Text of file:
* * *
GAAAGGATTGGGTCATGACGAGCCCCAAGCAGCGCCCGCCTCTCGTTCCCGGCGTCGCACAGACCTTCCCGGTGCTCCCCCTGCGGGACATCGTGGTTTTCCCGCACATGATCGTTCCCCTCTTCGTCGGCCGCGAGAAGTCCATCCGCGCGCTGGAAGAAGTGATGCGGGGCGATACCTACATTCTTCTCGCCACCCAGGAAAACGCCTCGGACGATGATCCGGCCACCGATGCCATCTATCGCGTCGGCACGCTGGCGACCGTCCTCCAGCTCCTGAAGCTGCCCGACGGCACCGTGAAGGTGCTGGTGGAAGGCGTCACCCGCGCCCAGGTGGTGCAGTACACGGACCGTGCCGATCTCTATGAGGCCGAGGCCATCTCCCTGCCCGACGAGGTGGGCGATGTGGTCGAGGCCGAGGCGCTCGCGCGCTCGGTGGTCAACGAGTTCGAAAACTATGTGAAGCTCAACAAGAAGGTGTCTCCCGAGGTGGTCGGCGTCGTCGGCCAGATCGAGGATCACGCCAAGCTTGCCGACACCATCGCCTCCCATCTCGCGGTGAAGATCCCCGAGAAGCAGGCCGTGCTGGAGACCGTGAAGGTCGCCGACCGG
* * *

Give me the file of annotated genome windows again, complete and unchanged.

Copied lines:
GAAAGGATTGGGTCATGACGAGCCCCAAGCAGCGCCCGCCTCTCGTTCCCGGCGTCGCACAGACCTTCCCGGTGCTCCCCCTGCGGGACATCGTGGTTTTCCCGCACATGATCGTTCCCCTCTTCGTCGGCCGCGAGAAGTCCATCCGCGCGCTGGAAGAAGTGATGCGGGGCGATACCTACATTCTTCTCGCCACCCAGGAAAACGCCTCGGACGATGATCCGGCCACCGATGCCATCTATCGCGTCGGCACGCTGGCGACCGTCCTCCAGCTCCTGAAGCTGCCCGACGGCACCGTGAAGGTGCTGGTGGAAGGCGTCACCCGCGCCCAGGTGGTGCAGTACACGGACCGTGCCGATCTCTATGAGGCCGAGGCCATCTCCCTGCCCGACGAGGTGGGCGATGTGGTCGAGGCCGAGGCGCTCGCGCGCTCGGTGGTCAACGAGTTCGAAAACTATGTGAAGCTCAACAAGAAGGTGTCTCCCGAGGTGGTCGGCGTCGTCGGCCAGATCGAGGATCACGCCAAGCTTGCCGACACCATCGCCTCCCATCTCGCGGTGAAGATCCCCGAGAAGCAGGCCGTGCTGGAGACCGTGAAGGTCGCCGACCGG